New York may be a deep blue state, yet on voting rights it lags far behind other progressive states. Oregon and California, for example, have adopted automatic or automated voter registration, which adds eligible voters to the rolls whenever they interact with certain public agencies. New York, on the other hand, has no early voting, limited absentee voting, frequent elections and arduous registration and party change deadlines. These are made worse by the fact that the state's primary elections are closed: Only registered Democrats or Republicans may vote in their respective party primaries.
All that could change with the New York Voters Act, recently introduced by state Attorney General Eric Schneiderman. The legislation would require that all primaries be consolidated (which will help people who have inflexible work schedules), implement same-day registration, extend voting hours, allow for no-excuse absentee voting and institute automatic voter registration (AVR). It also includes provisions to increase language access, train poll workers better and restore voting rights for people on parole.
To explore the implications of this legislation, I analyzed the Cooperative Congressional Election Studies (CCES) surveys for the 2012 presidential election and 2014 midterm election. Registration status is difficult to ascertain because respondents often incorrectly remember whether they are registered. To estimate the demographics of the unregistered population of New York as well as possible, I created a measure that includes both those who reported being unregistered and those who were matched into Catalist and were not registered, regardless of their reported registration. Individuals who reported being registered but could not be matched to Catalist were not included in this analysis. To explore the voting population, I explored the matched respondents who also voted. Respondents who reported voting but could not be matched to Catalist were excluded from the analysis.
Who Are the Unregistered New Yorkers?
In 2012, 67 percent of the New York population was white, but 74 percent of voters were white and only 55 percent of the unregistered population was white. While African-Americans made up 14 percent of the population, they made up 20 percent of the unregistered population. Latinos made up 12 percent of the population but 16 percent of the unregistered population. The average age for a New York voter was 50, compared to 41 for an unregistered New Yorker.
Turning to 2014, the gaps were even bigger. The white share of the general public dipped to 66 percent, but 79 percent of voters were white, while only about half of the unregistered population was white. The unregistered population was more likely to identify as independent than voters (21 percent of unregistered people, compared to 10 percent of voters and 13 percent of New Yorkers). While 27 percent of voters were Republicans, 17 percent of the unregistered were. Unregistered New Yorkers were less supportive of domestic spending cuts (30 percent put it as their preferred method of reducing the deficit) than either voters (40 percent) or the general New York population (36 percent). Unregistered New Yorkers were more likely be low-income: 73 percent made less than $60,000 a year and 37 percent made less than $30,000 a year, compared to 56 percent and 27 percent of the general population, respectively.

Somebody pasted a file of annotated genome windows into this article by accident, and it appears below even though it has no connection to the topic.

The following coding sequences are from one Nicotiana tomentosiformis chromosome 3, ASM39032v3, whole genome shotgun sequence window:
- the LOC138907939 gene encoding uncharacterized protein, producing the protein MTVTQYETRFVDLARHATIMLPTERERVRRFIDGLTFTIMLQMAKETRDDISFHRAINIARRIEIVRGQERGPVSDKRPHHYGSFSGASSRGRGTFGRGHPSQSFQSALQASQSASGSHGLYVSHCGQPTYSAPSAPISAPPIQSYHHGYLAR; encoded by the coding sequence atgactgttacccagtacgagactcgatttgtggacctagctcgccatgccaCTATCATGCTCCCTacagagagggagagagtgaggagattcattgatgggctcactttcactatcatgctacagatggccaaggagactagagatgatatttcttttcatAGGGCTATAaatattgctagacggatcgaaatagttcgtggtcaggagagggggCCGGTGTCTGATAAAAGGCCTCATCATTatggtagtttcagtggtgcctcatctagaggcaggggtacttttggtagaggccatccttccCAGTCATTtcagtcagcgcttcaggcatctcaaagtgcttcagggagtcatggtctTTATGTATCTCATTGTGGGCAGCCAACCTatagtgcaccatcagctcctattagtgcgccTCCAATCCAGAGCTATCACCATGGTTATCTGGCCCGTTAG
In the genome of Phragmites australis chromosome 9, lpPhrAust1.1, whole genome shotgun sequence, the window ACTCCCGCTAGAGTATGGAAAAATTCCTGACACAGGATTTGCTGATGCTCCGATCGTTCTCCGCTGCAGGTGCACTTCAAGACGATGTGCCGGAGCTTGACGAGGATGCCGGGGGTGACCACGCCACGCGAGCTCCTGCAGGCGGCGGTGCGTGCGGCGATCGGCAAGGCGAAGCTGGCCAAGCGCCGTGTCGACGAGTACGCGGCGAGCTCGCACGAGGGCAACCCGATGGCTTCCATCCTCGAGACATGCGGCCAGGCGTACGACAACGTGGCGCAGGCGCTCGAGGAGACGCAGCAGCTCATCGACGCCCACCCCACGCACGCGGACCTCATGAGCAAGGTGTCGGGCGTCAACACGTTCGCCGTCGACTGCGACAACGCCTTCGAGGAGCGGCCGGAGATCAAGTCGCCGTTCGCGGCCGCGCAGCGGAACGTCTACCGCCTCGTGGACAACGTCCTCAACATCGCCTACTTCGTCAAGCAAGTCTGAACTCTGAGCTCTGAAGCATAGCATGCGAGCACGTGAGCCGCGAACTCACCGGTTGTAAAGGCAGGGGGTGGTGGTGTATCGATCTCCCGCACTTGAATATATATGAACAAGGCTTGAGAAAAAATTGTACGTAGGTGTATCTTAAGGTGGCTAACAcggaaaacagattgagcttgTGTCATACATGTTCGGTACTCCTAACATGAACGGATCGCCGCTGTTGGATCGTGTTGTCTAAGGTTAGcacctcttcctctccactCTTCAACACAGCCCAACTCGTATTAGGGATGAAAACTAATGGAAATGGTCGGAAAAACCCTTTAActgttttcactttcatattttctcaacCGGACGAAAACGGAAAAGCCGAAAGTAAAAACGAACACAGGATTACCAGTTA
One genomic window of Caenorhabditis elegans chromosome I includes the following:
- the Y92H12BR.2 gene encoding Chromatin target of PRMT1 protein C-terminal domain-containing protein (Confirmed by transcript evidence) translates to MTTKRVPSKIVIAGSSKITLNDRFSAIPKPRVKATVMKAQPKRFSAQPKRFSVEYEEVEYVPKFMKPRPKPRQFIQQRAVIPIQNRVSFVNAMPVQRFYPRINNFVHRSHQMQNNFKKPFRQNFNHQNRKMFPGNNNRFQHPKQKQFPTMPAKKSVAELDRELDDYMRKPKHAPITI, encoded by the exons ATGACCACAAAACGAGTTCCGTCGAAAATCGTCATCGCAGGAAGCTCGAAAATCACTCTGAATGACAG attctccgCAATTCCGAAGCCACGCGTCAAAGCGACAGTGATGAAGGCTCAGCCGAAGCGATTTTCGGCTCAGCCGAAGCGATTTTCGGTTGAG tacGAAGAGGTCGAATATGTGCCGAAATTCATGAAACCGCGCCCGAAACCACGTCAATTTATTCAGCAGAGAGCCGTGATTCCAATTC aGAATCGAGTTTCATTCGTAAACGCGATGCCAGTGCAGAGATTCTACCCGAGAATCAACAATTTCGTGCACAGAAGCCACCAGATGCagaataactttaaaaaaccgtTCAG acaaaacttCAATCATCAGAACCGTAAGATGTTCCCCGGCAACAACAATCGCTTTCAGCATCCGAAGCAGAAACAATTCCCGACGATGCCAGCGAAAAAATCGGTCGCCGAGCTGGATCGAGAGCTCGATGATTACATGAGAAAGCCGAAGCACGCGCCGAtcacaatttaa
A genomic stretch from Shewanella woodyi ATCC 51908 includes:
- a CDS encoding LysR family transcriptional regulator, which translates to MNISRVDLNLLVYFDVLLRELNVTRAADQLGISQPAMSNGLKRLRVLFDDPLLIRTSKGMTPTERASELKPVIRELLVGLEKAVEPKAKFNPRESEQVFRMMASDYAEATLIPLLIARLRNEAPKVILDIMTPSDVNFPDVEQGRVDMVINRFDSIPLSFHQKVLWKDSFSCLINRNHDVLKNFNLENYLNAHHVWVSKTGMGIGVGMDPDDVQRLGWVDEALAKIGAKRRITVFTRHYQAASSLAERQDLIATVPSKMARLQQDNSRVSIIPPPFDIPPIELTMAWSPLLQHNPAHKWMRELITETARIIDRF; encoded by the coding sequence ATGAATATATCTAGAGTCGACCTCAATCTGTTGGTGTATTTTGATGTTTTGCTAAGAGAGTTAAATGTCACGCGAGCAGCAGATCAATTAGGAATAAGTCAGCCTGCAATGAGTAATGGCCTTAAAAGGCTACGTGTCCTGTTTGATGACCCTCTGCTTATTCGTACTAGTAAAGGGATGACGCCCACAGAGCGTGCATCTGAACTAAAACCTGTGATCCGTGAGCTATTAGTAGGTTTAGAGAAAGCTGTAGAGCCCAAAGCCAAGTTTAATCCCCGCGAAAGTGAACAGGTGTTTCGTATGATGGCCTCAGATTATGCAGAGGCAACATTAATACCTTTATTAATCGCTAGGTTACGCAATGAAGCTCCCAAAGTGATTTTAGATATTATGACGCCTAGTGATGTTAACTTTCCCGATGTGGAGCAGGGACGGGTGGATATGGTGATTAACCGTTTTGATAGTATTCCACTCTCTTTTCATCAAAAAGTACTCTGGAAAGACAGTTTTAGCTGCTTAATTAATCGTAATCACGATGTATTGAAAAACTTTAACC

New York has low turnout compared to the rest of the country, and its diversity is not represented in the voting booth. In 2012, the voting population was seven percentage points whiter than the adult citizen population, and in 2014 the voting population was 14 points whiter. For comparison, between the 1988 election and the 2012 election, the United States electorate became 11 percentage points less white (85 percent white in 1988, 74 percent white in 2012). Given the research on how voting impacts policy outcomes, this could deeply distort the state’s democracy.
Automatic Voter Registration Could Change the Country
Evidence is still coming in on the impact of AVR, but early evidence is positive. Oregon automatically registered 225,000 people through the state Department of Motor Vehicles, and 43 percent voted in the 2016 election. Other reforms, like same-day registration and looser voting registration deadlines, are shown to bolster turnout. In New York and other states where Democrats have power, progressives should push for the implementation of automatic voter registration, same-day registration and early voting, as well as other reforms to ease access. Of the six states in which Democrats have a trifecta, meaning they control the governor’s office and both legislative chambers, four still don’t have automatic voter registration. In states where they don’t have full power, progressives should put automatic voter registration on the ballot. (Alaska, a heavily Republican state, recently passed automatic voter registration by referendum.) Automatic voter registration can ensure that all Americans are represented in the voting booth, and progressives should embrace it.